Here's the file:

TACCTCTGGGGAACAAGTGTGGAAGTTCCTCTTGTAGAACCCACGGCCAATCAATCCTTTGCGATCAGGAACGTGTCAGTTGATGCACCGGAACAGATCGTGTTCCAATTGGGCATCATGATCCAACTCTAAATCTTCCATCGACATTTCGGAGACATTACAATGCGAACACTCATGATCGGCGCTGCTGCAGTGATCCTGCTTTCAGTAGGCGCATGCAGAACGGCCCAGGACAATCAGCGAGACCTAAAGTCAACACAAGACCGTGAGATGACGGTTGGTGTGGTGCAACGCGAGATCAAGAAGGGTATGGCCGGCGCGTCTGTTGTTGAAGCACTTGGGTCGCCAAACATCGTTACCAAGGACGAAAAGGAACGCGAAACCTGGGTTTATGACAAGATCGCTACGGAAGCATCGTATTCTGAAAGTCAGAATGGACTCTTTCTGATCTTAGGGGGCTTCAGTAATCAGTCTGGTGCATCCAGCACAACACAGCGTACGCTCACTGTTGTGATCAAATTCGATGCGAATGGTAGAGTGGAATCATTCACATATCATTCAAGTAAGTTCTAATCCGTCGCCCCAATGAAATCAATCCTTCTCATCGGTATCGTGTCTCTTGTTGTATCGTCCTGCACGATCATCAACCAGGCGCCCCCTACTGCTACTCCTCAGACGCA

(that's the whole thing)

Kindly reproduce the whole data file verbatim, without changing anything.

TACCTCTGGGGAACAAGTGTGGAAGTTCCTCTTGTAGAACCCACGGCCAATCAATCCTTTGCGATCAGGAACGTGTCAGTTGATGCACCGGAACAGATCGTGTTCCAATTGGGCATCATGATCCAACTCTAAATCTTCCATCGACATTTCGGAGACATTACAATGCGAACACTCATGATCGGCGCTGCTGCAGTGATCCTGCTTTCAGTAGGCGCATGCAGAACGGCCCAGGACAATCAGCGAGACCTAAAGTCAACACAAGACCGTGAGATGACGGTTGGTGTGGTGCAACGCGAGATCAAGAAGGGTATGGCCGGCGCGTCTGTTGTTGAAGCACTTGGGTCGCCAAACATCGTTACCAAGGACGAAAAGGAACGCGAAACCTGGGTTTATGACAAGATCGCTACGGAAGCATCGTATTCTGAAAGTCAGAATGGACTCTTTCTGATCTTAGGGGGCTTCAGTAATCAGTCTGGTGCATCCAGCACAACACAGCGTACGCTCACTGTTGTGATCAAATTCGATGCGAATGGTAGAGTGGAATCATTCACATATCATTCAAGTAAGTTCTAATCCGTCGCCCCAATGAAATCAATCCTTCTCATCGGTATCGTGTCTCTTGTTGTATCGTCCTGCACGATCATCAACCAGGCGCCCCCTACTGCTACTCCTCAGACGCA